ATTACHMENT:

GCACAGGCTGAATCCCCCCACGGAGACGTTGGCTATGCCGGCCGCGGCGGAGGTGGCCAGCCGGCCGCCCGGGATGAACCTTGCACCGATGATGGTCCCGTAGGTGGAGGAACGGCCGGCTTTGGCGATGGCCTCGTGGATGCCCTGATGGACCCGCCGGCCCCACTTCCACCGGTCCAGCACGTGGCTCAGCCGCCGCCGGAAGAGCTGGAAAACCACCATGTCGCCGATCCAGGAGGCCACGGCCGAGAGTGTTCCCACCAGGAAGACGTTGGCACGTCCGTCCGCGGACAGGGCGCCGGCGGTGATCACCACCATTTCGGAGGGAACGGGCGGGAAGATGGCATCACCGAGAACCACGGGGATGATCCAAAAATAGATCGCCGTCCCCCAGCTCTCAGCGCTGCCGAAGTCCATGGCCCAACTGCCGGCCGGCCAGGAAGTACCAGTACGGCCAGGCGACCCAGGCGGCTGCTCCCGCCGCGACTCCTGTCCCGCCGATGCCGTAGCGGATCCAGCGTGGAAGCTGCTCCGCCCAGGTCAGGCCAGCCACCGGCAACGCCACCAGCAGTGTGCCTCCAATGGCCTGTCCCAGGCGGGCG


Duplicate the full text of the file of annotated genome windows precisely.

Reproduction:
GCACAGGCTGAATCCCCCCACGGAGACGTTGGCTATGCCGGCCGCGGCGGAGGTGGCCAGCCGGCCGCCCGGGATGAACCTTGCACCGATGATGGTCCCGTAGGTGGAGGAACGGCCGGCTTTGGCGATGGCCTCGTGGATGCCCTGATGGACCCGCCGGCCCCACTTCCACCGGTCCAGCACGTGGCTCAGCCGCCGCCGGAAGAGCTGGAAAACCACCATGTCGCCGATCCAGGAGGCCACGGCCGAGAGTGTTCCCACCAGGAAGACGTTGGCACGTCCGTCCGCGGACAGGGCGCCGGCGGTGATCACCACCATTTCGGAGGGAACGGGCGGGAAGATGGCATCACCGAGAACCACGGGGATGATCCAAAAATAGATCGCCGTCCCCCAGCTCTCAGCGCTGCCGAAGTCCATGGCCCAACTGCCGGCCGGCCAGGAAGTACCAGTACGGCCAGGCGACCCAGGCGGCTGCTCCCGCCGCGACTCCTGTCCCGCCGATGCCGTAGCGGATCCAGCGTGGAAGCTGCTCCGCCCAGGTCAGGCCAGCCACCGGCAACGCCACCAGCAGTGTGCCTCCAATGGCCTGTCCCAGGCGGGCG